Monday, May 23, 2005

A Funny, Funny Story

Exactly one year ago, I pulled into Laramie and moved into my room over in Orr. I had interviewed and been accepted as an RA for this past school year, but for a few reasons, I had not been accepted as a summer RA for last summer. For one, summer RAs don't have any real training to speak of; summer RAs are almost by definition returning RAs and have therefore been through two weeks of official training and more importantly, they've experienced that crucial real-life training (because really, no amount of classroom lecturing can prepare you for vomit in the elevator or golf in the lobby). So while my boss for the school year was willing to take the risk of hiring me as a rookie RA, he was not willing to risk throwing me into the summer RA gig. Probably a good move, and instead I would up doing something called "conference assistant."

CAs are similar to RAs, except that they haven't had too much official training or any kind of experience (if they're new). CAs work with the various summer camps that come to the university and stay in the residence halls; when high school football, basketball or soccer camps come, CAs check the kids into their rooms and work the lobby desks. A CA desk shift comprises watching a LOT of movies and repeating the phrase "No, we don't have change here." And that's about it.

Summer RAs, meanwhile, have a bit more responsibility. We forward mail – lots and lots of mail. RAs also interact more with the summer school residents; RAs and summer students are housed on separate floors (and usually in separate halls) from summer camps for obvious reasons.

With me so far? RAs and CAs are very similar, except that RAs have to forward mail, are trained to handle crises, and have experience living and working in the halls. RAs are also required to take summer classes – with their associated tuition and book costs – and do rounds. With six of us, that's a lot of rounds and generally a lot of work.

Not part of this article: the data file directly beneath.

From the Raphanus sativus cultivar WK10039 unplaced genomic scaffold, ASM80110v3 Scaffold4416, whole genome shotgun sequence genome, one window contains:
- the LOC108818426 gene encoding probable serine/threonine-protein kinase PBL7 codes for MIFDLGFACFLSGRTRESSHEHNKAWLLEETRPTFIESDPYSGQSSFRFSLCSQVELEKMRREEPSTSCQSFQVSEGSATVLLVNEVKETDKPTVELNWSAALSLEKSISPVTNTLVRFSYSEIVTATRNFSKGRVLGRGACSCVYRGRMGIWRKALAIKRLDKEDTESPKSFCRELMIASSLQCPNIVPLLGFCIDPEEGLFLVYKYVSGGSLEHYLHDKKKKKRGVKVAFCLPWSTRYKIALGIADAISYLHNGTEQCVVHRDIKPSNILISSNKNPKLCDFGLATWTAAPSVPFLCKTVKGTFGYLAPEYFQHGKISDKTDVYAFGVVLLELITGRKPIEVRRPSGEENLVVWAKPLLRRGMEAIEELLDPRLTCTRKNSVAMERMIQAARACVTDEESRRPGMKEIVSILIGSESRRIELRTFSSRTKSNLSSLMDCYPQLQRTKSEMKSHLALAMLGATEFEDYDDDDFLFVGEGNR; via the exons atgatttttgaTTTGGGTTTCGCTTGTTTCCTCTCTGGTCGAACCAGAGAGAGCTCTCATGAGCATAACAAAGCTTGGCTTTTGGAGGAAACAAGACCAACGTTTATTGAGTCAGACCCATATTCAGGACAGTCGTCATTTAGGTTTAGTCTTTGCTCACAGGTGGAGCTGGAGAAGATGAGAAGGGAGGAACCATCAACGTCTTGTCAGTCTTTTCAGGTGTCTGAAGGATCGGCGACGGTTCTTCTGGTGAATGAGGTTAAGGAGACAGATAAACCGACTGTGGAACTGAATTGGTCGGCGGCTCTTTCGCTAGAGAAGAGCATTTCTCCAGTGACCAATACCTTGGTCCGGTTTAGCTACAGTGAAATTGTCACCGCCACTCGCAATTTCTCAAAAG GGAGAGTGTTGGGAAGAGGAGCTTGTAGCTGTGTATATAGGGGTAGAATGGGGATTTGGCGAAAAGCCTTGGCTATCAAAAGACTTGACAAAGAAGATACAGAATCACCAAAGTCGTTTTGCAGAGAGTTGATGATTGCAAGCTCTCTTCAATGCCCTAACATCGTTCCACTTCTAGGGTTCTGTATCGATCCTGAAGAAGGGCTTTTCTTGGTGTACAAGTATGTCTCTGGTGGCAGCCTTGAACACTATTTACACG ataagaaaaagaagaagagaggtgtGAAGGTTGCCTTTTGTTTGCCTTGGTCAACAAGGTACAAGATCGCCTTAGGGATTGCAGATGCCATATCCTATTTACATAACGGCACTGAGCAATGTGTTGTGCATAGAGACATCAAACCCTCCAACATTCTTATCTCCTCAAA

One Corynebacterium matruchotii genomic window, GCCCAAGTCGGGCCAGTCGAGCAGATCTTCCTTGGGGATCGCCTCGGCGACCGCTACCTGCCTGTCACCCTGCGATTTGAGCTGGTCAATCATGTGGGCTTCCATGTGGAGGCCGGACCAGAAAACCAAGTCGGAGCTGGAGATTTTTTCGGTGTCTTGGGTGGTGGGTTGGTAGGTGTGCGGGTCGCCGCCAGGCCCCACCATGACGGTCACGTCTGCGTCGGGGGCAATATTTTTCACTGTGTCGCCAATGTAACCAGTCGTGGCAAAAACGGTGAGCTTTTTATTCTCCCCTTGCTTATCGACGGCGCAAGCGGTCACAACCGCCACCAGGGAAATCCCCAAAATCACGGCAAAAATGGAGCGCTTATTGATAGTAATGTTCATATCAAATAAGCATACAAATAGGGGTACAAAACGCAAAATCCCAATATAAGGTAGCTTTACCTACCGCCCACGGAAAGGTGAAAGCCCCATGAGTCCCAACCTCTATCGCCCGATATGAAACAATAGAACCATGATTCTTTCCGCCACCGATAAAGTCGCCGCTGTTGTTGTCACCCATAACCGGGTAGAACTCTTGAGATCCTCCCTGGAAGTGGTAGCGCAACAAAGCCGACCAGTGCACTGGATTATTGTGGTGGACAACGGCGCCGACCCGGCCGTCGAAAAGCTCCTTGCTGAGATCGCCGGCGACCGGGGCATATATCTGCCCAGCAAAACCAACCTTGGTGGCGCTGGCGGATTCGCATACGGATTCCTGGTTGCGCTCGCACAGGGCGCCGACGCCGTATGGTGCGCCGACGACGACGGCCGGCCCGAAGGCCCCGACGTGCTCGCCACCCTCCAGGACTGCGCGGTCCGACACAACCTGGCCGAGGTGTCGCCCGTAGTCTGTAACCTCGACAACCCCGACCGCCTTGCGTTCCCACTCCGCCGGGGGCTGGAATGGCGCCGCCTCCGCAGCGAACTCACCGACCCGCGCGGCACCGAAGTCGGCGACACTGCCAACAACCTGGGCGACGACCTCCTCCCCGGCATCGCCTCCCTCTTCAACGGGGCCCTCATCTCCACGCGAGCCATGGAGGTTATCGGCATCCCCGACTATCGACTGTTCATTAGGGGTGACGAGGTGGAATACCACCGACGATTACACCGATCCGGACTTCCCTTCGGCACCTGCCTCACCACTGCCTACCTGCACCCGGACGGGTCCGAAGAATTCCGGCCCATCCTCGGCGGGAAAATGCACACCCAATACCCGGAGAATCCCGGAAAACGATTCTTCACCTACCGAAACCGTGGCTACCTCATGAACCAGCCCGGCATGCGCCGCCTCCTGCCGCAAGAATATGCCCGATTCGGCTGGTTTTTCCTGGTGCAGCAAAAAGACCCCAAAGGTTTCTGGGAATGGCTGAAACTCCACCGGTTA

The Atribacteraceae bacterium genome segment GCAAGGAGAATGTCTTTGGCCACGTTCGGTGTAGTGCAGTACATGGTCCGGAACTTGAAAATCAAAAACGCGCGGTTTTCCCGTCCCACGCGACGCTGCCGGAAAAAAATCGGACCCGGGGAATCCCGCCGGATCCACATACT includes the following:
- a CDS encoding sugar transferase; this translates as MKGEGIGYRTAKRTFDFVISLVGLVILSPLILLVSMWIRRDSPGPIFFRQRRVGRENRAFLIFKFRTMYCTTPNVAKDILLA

Let's talk compensation for a minute. As a CA, I got a 9 meal plan (i.e., 9 meals per week) at the cafeteria and an hourly rate of $6. As an RA during the school year, I got an unlimited meal plan and a modest monthly stipend, with no hourly rate. As a summer RA, we get the 9 meal plan, no monthly stipend, and return to the $6 hourly rate.

Earlier this spring, when I was trying to decide between going back to the CA gig or being a summer RA, quieter desk shifts sounded better. Everything else, really, was a wash – the job's about the same; it just seemed less likely that I'd have to say the phrase "No, we don't have change here" nearly as often as I said it last summer. There were also some serious leadership/communication problems last year that made the experience quite a bit more chaotic than it needed to be. I knew the summer conferences would have a new director this year, but I didn't know what kind of manager the new person would turn out to be. Not wanting to risk another ride on that impending trainwreck, and thinking quieter desk shifts would be just fine, I chose to be a summer RA. The other five RAs and I are tight, and we were thrilled that we'd be working together this summer. "Hey," we told each other, "this RA gig isn't that bad. Let's continue to work hard and make that very special sacrifice that RAs make."

And what did we get in exchange for our naive dedication? Why, a swift kick in the tenders.

This summer, CAs get the same hourly rate as the RAs plus a 15 meal plan plus an extra $50 per month. Meanwhile, RAs get nine meals and the hourly rate, with no extra cash. Let me repeat that: CAs, who go through one tenth of the training RAs do and have been literally hired off the street, get more meals and more cash than RAs. CAs are not required to take classes and don't handle mail. RAs work harder for less money.

It's all due to CAs and RAs being under different branches in the same departmental tree, and it fucking sucks.


Blogger Nerdygirl said...


9:21 AM  
Blogger Tamara said...

ooh. too bad.

5:25 PM  

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